These economic challenges, coupled with the ongoing conflict, have created a multifaceted crisis in the occupied West Bank. Amid reports that Israel is looking to replace Palestinian workers with labourers from abroad, the country will be confronted with a new reality if and when the violence subsides. Will it be prepared for the likely outbreak of violence as life in the occupied West Bank continues to deteriorate?

Gaza on the Jordanian streets | Mohammad Alhamawi

Mohammad Alhamawi is a research assistant at the Center for Conflict and Humanitarian Studies

The war on Gaza has reverberated across the region, igniting a rage that many might have thought was tamed in recent years. Perhaps nowhere is this as evident as in Jordan

The streets of Amman and other cities across the country have captured popular sentiments. This genocidal war is a reminder that the fates of the peoples of Jordan and Palestine are inseparable. This is not a people in solidarity with another’s cause, but rather one people with one common struggle.

This is embodied in the words and actions of the people on the streets. For months, protests have erupted on the streets of Amman on a regular basis. A popular chant has called for the opening of a “Jordanian front”, which is unlikely at the moment, but not so far fetched given Israel’s growing hostility towards Jordan.

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Protesters have repeatedly attempted to march towards the border, which many see as a natural act - an impulse that affirms that the people’s connection to their land will never be severed.

There have also been other major social changes, with celebrations and festivities halted as people mourn their kin west of the Jordan River. Christmas events were cancelled as a veil of grief cast its shadow over the country. Many on the streets feel that life cannot go on as normal as long as their kin are suffering. This emphasises the popular Arab adage that our afflictions and tragedies are one.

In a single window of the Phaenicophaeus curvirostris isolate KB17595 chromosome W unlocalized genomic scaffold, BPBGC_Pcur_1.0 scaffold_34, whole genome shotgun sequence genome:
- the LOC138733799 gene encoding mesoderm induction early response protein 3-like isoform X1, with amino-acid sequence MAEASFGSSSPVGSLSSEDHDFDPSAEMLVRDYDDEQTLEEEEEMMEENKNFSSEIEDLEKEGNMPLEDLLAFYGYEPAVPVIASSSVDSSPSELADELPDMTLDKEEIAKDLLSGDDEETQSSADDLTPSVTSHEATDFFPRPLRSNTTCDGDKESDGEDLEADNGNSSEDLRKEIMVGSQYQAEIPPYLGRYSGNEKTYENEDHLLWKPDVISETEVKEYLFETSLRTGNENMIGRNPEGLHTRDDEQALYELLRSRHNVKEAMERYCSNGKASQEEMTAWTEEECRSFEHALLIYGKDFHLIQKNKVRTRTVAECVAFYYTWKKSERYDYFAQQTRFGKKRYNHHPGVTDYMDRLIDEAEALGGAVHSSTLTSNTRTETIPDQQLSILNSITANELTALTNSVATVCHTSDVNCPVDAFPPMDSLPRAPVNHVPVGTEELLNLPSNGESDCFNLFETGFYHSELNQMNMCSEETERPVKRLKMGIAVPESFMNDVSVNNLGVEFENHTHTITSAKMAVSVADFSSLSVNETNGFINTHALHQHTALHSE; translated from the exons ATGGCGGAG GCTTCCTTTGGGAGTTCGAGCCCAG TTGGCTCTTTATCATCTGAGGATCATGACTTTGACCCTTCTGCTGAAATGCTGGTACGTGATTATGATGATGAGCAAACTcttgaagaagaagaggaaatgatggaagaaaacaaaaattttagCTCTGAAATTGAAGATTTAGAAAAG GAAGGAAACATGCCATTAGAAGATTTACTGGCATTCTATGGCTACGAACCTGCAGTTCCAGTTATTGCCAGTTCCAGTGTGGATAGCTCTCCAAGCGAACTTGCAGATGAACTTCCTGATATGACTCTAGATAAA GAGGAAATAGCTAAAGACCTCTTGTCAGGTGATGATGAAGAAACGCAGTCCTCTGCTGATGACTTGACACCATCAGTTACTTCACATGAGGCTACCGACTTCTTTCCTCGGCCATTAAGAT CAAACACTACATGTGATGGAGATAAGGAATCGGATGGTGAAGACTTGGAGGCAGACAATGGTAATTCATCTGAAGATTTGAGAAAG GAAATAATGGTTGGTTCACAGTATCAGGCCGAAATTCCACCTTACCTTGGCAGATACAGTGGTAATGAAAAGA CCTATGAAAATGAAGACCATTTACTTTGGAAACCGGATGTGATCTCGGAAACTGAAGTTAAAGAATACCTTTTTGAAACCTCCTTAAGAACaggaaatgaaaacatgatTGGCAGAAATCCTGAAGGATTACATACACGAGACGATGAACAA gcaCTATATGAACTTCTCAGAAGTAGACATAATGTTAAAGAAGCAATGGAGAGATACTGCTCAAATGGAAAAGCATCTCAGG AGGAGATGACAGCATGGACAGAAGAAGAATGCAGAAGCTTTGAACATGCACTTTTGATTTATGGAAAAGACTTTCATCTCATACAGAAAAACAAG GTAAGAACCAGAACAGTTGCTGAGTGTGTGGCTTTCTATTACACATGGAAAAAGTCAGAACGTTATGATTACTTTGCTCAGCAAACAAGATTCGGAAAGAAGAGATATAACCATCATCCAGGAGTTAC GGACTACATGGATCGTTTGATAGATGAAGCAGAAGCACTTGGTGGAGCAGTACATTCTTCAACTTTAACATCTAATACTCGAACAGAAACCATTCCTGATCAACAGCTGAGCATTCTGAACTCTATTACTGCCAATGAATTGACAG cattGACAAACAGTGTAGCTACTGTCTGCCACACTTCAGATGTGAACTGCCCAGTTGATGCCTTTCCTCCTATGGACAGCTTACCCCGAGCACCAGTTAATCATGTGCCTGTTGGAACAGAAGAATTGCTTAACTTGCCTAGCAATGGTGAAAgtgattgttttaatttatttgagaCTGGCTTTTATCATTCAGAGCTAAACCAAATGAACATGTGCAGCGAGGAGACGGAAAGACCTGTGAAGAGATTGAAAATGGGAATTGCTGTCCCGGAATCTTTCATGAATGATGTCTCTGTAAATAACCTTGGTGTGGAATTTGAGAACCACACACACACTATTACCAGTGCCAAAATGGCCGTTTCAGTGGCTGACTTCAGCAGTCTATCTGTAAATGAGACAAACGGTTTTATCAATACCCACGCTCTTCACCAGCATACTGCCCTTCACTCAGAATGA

This sentiment has driven the people’s strict, and at times aggressive, commitment to boycotting certain companies deemed supportive of the occupying state, while local establishments have seen an uptick in support. This is based on the notion that frequenting any company supportive of Israel is akin to complicity in the genocide in Palestine. Even as officials warn of the negative consequences of the boycott movement on the Jordanian economy, the people have remained steadfast

Many Jordanians have long been committed to the Palestinian cause. There is a popular rejection of any dealings with Israel, despite the government’s continued engagement with Tel Aviv over the years. Amid public pressure, Jordan recently cancelled a prospective energy-for-water agreement with Israel, highlighting the role played by the Jordanian street.

Over the past several months, however, public sentiments have become stauncher in terms of rejecting any engagement with the occupation - and firmer in their commitment to the Palestinian cause. 

It is clear that the Israeli occupation’s war on Gaza has set its aspirations for the region decades back. The war has ensured that popular sentiments in Jordan will never turn on Palestine - at least not for several generations. The hope and conviction among members of the public that Palestine will be liberated in their lifetime will be far greater after the war ends than it was beforehand. 

To many Jordanians, the Jordan River is not a border between east and west, and people on the streets continue to chant “one people, not two”.

Where do we go from here? | Sansom Milton

Sansom Milton is a senior research fellow at the Center for Conflict and Humanitarian Studies and an adjunct assistant professor at the Doha Institute for Graduate Studies

After nearly four months, the war on Gaza prompts a pressing question: what’s next? While the future remains uncertain, one thing is clear: the war has profoundly altered the political and conflict dynamics of the region - a significant consequence in itself. 

At the global level, a resolution to the situation in Gaza is unlikely to be forthcoming. The ICJ ruling last week ruled that there are “plausible” grounds for considering Israel’s actions in the Gaza Strip to be a case of genocide yet stopped short of calling for an immediate ceasefire.